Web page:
There have been a few words I have tried to eradicate from my child’s vocabulary.
Fat is one of them.
Retarded is another.
These are words that have bothered me for various reasons for a long time.
Fat is a word that taunted me as a child and is a word I have called myself, even in the times I was frighteningly skinny.
Retarded is a word that just shouldn’t be said.
There are other words that are just hurtful as well, and they all vary in their sting depending on their intent.
Does that mean bad words don’t sometimes fall out of my mouth for various reasons?
I’m not about to lie and say they don’t.
In moments of anger I have heatedly used hurtful epitaphs, not to anyone’s face mind you, but I have uttered them in furious outbursts, usually in the confines of my car or locked in the bathroom.
Not some of my finest moments.
Other words have floated around lately, words that I thought had been stricken from the vernacular, that created conversations as to the power, weight and importance of words.
More importantly, the conversation focused on how some words can be used to hurt and are never OK, regardless of the relationship between the people using them.
And as I try to be vigilant about the words that are uttered and said about people, two words that I didn’t even think about have found themselves on my radar.
Dumb and stupid.
Being a parent makes one hyper-aware of the words that are said.
You expect the occasional swear word to slip out as a means of pushing the boundaries.
You wait for a teacher to send you a note saying your child repeated words that are unacceptable and she wonders where he heard them.
Dumb and stupid seem to be innocent words, uttered about things that are common and everyday.
“That’s so stupid,” I have muttered under my breath when I hear something I don’t agree with.
“How dumb,” has been whispered about instructions on the back of the pizza box.
It wasn’t until I heard the words come out of my child’s mouth that I realized how these words that seemed so benign to a degree could hurt.
He wasn’t even saying the words in a mean manner. But hearing him say them made me realize how hurtful they could be.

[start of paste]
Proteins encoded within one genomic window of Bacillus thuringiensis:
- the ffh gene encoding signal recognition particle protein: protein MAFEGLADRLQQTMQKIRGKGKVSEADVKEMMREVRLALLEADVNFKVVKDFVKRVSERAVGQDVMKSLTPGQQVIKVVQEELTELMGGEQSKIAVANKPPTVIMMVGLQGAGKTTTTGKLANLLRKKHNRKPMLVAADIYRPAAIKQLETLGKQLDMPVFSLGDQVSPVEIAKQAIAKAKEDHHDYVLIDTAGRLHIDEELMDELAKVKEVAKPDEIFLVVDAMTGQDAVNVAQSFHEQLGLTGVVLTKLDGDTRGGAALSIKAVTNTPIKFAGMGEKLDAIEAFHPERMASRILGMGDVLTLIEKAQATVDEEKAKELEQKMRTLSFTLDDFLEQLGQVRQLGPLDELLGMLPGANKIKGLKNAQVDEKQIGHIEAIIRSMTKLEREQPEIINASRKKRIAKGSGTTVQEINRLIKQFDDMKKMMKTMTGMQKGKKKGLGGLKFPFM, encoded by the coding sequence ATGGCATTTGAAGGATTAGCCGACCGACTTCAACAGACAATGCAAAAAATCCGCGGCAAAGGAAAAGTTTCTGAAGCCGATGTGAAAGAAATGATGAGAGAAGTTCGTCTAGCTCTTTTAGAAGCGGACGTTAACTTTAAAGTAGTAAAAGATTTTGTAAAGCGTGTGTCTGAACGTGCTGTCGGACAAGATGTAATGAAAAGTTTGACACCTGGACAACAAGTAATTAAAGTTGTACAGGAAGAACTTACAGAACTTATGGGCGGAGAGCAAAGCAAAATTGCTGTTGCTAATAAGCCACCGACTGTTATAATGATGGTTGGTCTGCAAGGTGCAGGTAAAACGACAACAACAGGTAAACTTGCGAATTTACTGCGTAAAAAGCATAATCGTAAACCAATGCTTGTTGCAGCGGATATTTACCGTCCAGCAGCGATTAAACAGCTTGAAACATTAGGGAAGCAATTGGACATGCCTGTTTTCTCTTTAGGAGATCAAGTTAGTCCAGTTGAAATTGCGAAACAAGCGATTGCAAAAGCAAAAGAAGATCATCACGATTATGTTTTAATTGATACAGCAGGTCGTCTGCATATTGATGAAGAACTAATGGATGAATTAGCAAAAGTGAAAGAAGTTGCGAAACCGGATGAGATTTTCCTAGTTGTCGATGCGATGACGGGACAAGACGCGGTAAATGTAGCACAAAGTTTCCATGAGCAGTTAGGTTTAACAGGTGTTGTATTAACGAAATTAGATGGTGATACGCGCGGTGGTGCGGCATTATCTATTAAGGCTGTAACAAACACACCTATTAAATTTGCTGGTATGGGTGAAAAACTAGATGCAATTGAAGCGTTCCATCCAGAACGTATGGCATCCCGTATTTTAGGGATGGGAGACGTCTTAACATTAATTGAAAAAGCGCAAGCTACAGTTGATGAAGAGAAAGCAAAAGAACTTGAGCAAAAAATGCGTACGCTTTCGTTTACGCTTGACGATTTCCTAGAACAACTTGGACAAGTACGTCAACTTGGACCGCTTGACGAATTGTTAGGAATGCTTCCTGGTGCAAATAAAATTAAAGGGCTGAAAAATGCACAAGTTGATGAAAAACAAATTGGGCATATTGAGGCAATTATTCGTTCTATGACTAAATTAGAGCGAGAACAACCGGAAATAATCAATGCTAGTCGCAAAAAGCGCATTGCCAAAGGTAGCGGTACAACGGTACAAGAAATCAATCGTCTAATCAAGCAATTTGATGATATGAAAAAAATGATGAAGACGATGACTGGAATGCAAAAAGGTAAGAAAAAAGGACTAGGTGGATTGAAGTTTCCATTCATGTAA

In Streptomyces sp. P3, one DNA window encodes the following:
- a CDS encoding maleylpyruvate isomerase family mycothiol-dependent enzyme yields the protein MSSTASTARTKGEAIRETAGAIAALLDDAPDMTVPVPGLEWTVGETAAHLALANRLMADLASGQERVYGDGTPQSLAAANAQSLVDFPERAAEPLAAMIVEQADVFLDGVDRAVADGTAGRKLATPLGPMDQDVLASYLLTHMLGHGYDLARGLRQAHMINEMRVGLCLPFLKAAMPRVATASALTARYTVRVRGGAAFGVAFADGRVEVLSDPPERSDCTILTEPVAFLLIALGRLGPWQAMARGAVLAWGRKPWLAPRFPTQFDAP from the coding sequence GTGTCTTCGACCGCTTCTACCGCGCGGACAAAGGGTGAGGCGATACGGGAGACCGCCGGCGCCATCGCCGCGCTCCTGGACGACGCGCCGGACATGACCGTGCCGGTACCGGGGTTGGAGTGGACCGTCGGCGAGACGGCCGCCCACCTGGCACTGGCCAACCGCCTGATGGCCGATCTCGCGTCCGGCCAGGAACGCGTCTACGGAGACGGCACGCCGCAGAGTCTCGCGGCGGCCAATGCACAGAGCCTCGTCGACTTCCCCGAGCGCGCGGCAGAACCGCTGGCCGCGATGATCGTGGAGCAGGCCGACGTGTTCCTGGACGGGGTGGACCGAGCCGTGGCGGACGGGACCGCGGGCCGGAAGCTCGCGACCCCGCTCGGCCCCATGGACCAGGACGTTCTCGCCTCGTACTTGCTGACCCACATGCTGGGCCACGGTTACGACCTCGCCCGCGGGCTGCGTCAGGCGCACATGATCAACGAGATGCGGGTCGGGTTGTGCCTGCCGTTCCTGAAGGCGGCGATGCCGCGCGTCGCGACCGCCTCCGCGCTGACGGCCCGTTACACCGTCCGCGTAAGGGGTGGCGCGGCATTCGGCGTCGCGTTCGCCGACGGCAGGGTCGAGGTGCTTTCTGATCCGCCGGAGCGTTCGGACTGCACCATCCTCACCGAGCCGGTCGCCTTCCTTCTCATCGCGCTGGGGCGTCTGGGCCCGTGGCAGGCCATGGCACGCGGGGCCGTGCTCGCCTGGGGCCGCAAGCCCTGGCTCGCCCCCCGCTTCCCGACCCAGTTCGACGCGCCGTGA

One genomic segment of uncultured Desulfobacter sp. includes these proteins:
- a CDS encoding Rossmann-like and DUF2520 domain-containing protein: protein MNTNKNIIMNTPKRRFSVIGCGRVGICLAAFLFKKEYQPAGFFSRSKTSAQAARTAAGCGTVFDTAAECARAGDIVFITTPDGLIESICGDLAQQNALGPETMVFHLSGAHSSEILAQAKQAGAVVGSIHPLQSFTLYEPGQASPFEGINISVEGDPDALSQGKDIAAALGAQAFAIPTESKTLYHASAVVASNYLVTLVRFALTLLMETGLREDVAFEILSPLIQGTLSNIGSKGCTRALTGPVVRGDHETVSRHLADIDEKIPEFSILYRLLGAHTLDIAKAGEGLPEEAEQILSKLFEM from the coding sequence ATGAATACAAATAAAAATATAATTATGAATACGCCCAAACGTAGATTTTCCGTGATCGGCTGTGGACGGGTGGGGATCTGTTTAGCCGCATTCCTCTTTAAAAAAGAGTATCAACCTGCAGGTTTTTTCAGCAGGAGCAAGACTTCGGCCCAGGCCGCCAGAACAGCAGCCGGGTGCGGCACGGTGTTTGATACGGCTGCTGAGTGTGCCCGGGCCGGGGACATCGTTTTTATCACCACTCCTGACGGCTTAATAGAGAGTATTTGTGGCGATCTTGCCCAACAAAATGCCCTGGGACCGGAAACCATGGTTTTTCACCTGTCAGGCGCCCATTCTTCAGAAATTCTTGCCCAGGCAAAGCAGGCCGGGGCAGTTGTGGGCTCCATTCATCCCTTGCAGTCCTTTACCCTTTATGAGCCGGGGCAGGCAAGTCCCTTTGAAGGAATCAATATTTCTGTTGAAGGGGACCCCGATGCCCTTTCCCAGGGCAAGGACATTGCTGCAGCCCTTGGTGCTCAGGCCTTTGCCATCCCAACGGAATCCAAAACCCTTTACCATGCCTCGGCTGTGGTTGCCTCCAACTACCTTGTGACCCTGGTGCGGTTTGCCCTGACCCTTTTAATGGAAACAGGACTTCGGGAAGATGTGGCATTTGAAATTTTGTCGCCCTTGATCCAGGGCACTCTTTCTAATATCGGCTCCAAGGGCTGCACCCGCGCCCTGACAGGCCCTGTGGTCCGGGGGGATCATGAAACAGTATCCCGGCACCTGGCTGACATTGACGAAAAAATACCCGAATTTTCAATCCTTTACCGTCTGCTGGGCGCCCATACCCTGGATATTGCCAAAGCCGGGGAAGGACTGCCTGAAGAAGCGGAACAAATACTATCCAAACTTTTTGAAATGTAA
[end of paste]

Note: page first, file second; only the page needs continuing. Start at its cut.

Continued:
“Who was dumb?” I asked for clarification.
“Not who, Mama. What. And it was the rules. The rules are so dumb and stupid.”
I can understand feeling that way as a teenager. Rules do feel that way at times, even when we are adults, and we appreciate them.
“So, it wasn’t a person?”
He shook his head no.
“Why would that matter?” he asked sincerely.
It would matter for many reasons, I thought.
But I could see what was confusing. We say things – and people – are dumb and stupid all the time.
We do it to be funny, to be mean, to be hateful, and even when we are just irritated by them.
Mama has always taken offense when I have commented something she said was dumb or stupid.
“I am not stupid,” she said.
“I didn’t say you were,” I reply.
“You said my reaction was stupid; that’s the same thing.”
“No, it’s not.”
“Yes, it is.”
In my mind, it wasn’t but most of our communication is the other person’s perception of what we said. If we are belittling them or at least make them feel like we are making fun of them, odds are they won’t listen to us.
“I don’t like those words,” I told my child after thinking about some of the heavier implications.
He was confused; they have been words he’s heard me say.
“Because calling someone dumb or stupid is not nice,” I said. “Someone can’t help that.”
“They can’t?” he asked.
“No, they can’t. Dumb traditionally speaks more to their intellect or capacity to learn. Not everyone learns at the same speed or level. So, I really don’t like that word at all.”
He understood that part.
“What about stupid?” he asked. “Is it the same?”
I took a deep breath. In my mind, stupid was different. Stupid could mean someone was choosing to be ignorant despite the information that had been presented to them.
Stupid, I explained, had some application in certain circumstances as long as it was used to address an action or behavior and not a person.
“So, it is better to call someone’s actions stupid but not the person. And never dumb.”
“Right,” I said. “But it would just be better if we didn’t use it at all. We need to think about how we would feel if someone said that to us.”
Perhaps, if we did that, none of our words would have a hurtful sting.
Sudie Crouch is an award winning humor columnist and author of the recently e-published novel, “The Dahlman Files: A Tony Dahlman Paranormal Mystery.”